Pino Signoretto


Pino Signoretto was an Italian glass artist who gained worldwide recognition for his incredible skill and creativity in working with glass. Among his many works were his stunning glass clowns, which were sought after by collectors and art enthusiasts alike.

Born in 1944 in Murano, Italy, Signoretto grew up in a family of glassmakers and began working with glass at a young age. He quickly showed a natural talent for the craft and began working in his family’s glass studio. In the 1970s, he began collaborating with some of the most prominent glass artists in Murano, including Lino Tagliapietra and Dale Chihuly, and gained a reputation as one of the best glassblowers in the world.

Signoretto’s glass clowns are some of his most famous works. Each one is unique and handcrafted using traditional Murano glassblowing techniques. The clowns are often whimsical and colorful, with exaggerated features that give them a sense of personality and character. Some of the clowns are more abstract, with elongated shapes and distorted features, while others are more representational, with distinct facial expressions and poses.

Signoretto’s technique for creating the clowns was complex and involved several stages of glassblowing and shaping. He would start by creating the basic form of the clown using a blowpipe and a furnace. He would then add details such as arms, legs, and facial features, using a variety of tools and techniques. Finally, he would add color and texture to the piece, often using a technique called incalmo, which involves fusing two or more pieces of glass together.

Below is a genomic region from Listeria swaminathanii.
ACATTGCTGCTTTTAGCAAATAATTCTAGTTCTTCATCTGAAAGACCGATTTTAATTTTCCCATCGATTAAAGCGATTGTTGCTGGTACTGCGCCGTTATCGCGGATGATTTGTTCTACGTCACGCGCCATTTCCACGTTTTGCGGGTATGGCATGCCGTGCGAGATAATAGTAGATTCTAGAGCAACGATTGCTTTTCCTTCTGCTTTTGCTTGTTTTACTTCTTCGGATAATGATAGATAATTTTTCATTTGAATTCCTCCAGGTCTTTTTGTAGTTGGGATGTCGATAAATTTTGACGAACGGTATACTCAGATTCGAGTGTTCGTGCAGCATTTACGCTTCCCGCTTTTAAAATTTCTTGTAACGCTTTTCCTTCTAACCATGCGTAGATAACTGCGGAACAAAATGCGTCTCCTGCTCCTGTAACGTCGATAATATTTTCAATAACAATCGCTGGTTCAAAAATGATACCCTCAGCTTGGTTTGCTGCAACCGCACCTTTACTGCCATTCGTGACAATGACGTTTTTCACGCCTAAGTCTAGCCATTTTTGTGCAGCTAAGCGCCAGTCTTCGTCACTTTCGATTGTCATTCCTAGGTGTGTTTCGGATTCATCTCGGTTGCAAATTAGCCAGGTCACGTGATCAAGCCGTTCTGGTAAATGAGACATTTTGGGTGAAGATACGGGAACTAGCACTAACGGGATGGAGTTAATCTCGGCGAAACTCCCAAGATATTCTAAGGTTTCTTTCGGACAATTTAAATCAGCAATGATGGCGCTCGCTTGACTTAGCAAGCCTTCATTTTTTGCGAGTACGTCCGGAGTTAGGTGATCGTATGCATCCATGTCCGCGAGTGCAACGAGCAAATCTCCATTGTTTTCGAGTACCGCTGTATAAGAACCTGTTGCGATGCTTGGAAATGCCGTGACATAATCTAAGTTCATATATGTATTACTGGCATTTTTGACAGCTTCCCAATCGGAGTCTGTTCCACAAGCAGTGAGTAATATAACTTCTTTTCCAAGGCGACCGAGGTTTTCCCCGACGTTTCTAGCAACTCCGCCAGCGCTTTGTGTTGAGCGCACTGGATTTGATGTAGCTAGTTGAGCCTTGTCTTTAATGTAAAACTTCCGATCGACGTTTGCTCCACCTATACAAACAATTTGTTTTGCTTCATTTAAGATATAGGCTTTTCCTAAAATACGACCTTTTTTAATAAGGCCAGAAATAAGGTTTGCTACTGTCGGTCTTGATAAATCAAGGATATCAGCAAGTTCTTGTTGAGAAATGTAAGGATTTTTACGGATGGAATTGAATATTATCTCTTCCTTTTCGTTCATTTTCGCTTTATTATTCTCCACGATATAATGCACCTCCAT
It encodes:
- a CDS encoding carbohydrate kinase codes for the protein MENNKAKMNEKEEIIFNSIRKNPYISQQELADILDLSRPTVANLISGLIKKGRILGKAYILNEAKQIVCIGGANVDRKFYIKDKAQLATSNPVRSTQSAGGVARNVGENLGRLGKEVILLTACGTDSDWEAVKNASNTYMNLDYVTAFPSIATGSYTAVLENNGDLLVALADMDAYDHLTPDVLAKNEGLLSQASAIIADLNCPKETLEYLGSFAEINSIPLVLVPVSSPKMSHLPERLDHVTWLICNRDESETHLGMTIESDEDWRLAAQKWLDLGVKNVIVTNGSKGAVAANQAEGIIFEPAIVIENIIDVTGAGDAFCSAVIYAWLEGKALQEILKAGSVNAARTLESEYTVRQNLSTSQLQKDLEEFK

Signoretto’s glass clowns were highly sought after by collectors and museums around the world. His works can be found in the collections of the Metropolitan Museum of Art in New York City, the Victoria and Albert Museum in London, and the Museum of Glass in Tacoma, Washington, among others.

Sadly, Signoretto passed away in 2017 at the age of 72. However, his legacy as one of the greatest glass artists of all time lives on through his stunning works of art, including his beloved glass clowns.

In addition to his glass clowns, Signoretto created a wide range of other glass objects, including vases, bowls, and sculptures. He was known for his mastery of a wide range of techniques, including lampworking, fusing, and engraving. His works were often inspired by nature and the human form, and he was known for his ability to imbue his pieces with a sense of movement and energy.

Today, Signoretto’s glass clowns remain highly collectible and continue to be admired by art enthusiasts around the world. They serve as a testament to his incredible skill as a glass artist and his unique ability to capture the whimsy and magic of the circus in glass.